Written by Debby De Carlo/Photo by Debby De Carlo
Not everyone who volunteers at Malheur National Wildlife Refuge is a birder. But it was my interest in birds that led me to visit in May of 2003 nine months after moving to Oregon. Though the Refuge was 30 miles south of Burns, the birds appeared as soon as I turned south on 205 just outside of Burns. I pulled over immediately. There were more yellow-headed blackbirds than I had ever seen. There were avocets, sandhill cranes and long-billed curlews in the flooded pastures. There were cinnamon teal, shovelers and pintails. Right there, still parked on the side of the road, I called a friend in Wisconsin. “There are so many birds it’s intoxicating,” I said. And I had already missed the hundreds of thousands of snow and Ross’s geese who had been in the same fields in March and April.
I haven’t missed a year since. I’ve seen dry years and wet years. I didn’t think about volunteering until Tim Blount, then the Executive Director of the Friends of Malheur National Wildlife Refuge, mentioned on their Facebook page (@MalheurFriends) that they were looking for someone to volunteer in late September and all of October in 2015. I sent him an email immediately and had the pleasure of working in the Headquarters Visitor Center. Though it was fall, there were still plenty of migrants. One day a red crossbill hit the window and was knocked out. I put it in a paper bag on the deck where it could recover, safe from hawks and owls, and hop out when it felt ready to fly. Another day, a visitor came to say they’d found a saw-whet owl in a tree. We averaged 30 visitors a day, a far cry from the 300 a day in the spring. It was just the right time to be introduced to volunteering for the Friends group. I didn’t volunteer again until last fall.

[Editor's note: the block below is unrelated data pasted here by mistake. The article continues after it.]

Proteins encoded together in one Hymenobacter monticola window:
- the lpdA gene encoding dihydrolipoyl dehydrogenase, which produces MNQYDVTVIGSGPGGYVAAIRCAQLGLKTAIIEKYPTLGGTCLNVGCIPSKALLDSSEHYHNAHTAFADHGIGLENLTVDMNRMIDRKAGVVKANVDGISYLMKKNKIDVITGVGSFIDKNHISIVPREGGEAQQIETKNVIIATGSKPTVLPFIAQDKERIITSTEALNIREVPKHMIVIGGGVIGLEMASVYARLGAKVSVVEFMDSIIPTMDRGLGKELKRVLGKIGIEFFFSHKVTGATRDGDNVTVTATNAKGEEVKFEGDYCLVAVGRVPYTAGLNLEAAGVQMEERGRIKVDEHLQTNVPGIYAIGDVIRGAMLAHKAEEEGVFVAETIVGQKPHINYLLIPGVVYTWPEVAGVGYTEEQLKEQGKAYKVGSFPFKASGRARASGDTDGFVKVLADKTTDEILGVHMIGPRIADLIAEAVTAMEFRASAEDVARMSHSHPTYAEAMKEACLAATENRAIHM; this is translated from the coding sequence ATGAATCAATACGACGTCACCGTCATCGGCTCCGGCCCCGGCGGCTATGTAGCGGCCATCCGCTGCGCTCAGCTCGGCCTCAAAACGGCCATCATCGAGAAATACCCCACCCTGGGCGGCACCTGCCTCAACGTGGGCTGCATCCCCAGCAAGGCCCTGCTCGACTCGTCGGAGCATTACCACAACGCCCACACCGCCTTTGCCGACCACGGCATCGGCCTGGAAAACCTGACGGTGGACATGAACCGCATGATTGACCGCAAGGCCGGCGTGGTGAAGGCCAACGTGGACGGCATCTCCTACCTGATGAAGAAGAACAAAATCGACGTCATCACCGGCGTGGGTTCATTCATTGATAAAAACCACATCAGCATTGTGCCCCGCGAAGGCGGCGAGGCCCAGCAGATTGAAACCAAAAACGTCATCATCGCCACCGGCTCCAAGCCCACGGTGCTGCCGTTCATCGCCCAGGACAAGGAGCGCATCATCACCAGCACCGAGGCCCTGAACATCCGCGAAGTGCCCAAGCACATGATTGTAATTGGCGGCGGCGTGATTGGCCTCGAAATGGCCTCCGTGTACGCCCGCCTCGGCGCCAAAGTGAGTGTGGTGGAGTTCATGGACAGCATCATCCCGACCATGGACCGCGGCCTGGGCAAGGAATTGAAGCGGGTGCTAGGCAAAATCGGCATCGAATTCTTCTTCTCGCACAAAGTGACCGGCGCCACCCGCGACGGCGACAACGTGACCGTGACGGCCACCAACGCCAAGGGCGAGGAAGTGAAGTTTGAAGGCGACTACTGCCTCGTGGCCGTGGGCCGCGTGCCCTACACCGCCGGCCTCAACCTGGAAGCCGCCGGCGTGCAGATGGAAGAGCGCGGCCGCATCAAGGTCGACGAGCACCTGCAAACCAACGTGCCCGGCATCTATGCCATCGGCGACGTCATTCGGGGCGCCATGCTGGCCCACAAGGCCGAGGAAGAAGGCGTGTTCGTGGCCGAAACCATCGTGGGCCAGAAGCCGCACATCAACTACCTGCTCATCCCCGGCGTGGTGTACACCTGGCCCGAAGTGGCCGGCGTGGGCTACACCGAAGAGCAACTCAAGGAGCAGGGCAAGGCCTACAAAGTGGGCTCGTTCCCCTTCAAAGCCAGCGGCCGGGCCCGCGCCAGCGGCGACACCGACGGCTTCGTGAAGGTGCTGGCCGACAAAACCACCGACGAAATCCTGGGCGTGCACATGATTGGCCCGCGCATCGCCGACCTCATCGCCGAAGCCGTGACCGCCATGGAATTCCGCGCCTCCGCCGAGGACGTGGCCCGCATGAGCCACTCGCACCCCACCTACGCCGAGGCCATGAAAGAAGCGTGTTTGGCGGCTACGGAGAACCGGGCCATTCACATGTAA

In April of this year, I began two months of working at the Malheur Field Station just 3 miles down the road. At last I got to see the huge flocks of white geese with black-tipped wings as I drove to Burns for the migratory bird festival. Now I have my FOMR hat back on, though I plan on visiting Rose, Doug, Deb and Michael at the field station and attending the upcoming members meeting. Janelle is coming up on one year as Executive Director of FOMR, and she is a joy to work with.
When I was a kid growing up Pittsburgh, PA, our family spent summer vacations on Cape Cod in Massachusetts. My siblings and I slept in the back of the station wagon while my father drove all night. I remember always waking up to the smell of salt water as we crossed the bridge to the Cape. That distinct smell meant vacation had officially begun. Over the years, new places have taken on that special vacation aura. But nothing quite like turning south just outside of Burns.